How Do You Attract Low-Income and Minority Residents to Open Street Events?

Aaron Hipp and Amy Eyler evaluated Open Streets in St. Louis, MO and developed strategies for attracting minority, inner-city residents to the events occurring over a three time period. Results from the study found that engaging local nonprofit organizations, such as schools and community groups, with small grants to host activity hubs during the Open Street events was important in attracting diverse groups to the event as well as encouraging participates to be active. Read the RWJF grantee profile for more information on Drs. Hipp and Eyler and the study results.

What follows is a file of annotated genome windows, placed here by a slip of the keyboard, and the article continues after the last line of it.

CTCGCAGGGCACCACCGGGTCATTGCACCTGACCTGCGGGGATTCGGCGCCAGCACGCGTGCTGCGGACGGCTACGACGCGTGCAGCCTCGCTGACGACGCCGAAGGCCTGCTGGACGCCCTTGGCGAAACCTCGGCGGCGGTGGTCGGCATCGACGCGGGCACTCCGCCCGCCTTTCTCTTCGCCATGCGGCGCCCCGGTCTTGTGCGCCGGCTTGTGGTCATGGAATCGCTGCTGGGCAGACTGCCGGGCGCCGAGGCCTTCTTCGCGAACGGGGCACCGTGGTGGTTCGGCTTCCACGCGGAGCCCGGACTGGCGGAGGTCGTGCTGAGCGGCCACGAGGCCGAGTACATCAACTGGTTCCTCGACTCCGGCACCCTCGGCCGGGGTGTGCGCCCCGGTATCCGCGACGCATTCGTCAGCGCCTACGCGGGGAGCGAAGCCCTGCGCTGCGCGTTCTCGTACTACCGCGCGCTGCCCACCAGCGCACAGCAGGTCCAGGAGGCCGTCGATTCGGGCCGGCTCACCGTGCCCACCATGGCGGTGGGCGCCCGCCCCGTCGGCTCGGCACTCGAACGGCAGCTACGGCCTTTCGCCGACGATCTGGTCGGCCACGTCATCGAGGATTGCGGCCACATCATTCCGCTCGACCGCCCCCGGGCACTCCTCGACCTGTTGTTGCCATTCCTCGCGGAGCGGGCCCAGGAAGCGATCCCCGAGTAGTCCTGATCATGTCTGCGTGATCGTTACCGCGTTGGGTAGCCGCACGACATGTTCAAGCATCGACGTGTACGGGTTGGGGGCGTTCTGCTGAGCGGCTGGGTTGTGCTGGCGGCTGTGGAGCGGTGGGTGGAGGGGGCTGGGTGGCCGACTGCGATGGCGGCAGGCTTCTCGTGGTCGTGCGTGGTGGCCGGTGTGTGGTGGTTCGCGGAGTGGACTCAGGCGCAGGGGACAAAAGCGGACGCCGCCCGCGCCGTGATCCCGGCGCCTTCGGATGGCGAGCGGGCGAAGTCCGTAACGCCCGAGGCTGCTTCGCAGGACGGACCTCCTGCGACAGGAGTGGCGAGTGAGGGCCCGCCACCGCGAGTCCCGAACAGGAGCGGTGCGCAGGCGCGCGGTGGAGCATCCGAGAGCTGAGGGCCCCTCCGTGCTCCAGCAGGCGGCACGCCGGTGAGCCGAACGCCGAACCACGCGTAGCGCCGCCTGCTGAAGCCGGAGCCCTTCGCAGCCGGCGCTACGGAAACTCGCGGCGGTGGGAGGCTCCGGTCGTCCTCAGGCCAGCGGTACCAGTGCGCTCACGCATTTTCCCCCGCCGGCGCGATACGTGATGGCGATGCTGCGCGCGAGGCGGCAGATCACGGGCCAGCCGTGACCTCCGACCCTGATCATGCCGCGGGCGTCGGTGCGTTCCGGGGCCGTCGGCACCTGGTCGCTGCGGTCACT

How Structural Changes Around Schools Affect Children’s Mobility and Safety

David Ragland and colleagues assessed the long-term impact on safety around California schools that had implemented Safe Routes to School-funded infrastructure and the impact of the improvements on levels of walking and bicycling activity around the schools. Results found that safety of pedestrians increased within 250 feet of an infrastructure improvement, such as a sidewalk, and that living within 250 feet of an infrastructure improvement increased the probability that a child walked to school. Learn more about Dr. Ragland and the study findings in his RWJF grantee profile.

Moving Kids Towards Success! School Policies that Support Active, Attentive Students